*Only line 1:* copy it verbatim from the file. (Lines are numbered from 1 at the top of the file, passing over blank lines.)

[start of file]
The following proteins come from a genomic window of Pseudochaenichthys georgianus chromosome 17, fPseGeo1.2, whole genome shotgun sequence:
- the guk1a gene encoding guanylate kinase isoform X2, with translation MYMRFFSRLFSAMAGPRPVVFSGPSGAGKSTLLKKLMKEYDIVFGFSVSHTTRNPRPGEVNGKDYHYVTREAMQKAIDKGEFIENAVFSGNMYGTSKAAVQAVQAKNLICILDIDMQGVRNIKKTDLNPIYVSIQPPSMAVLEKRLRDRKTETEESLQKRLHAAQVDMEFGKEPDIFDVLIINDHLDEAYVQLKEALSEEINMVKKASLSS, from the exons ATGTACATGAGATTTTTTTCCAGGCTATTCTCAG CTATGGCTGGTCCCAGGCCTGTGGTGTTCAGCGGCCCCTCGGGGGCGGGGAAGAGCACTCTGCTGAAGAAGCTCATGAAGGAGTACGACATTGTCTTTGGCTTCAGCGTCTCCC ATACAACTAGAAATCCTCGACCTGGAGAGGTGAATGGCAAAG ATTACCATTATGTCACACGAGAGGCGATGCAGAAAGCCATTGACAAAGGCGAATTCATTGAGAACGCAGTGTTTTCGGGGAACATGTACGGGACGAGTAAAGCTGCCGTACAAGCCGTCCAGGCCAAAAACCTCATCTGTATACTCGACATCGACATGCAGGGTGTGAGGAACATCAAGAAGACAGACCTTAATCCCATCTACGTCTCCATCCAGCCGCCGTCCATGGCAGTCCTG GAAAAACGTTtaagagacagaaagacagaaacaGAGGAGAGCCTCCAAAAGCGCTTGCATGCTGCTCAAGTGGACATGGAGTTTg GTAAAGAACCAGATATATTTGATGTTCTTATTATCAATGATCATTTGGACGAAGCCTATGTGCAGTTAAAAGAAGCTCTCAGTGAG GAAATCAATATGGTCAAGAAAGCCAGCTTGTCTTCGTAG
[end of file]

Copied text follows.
The following proteins come from a genomic window of Pseudochaenichthys georgianus chromosome 17, fPseGeo1.2, whole genome shotgun sequence: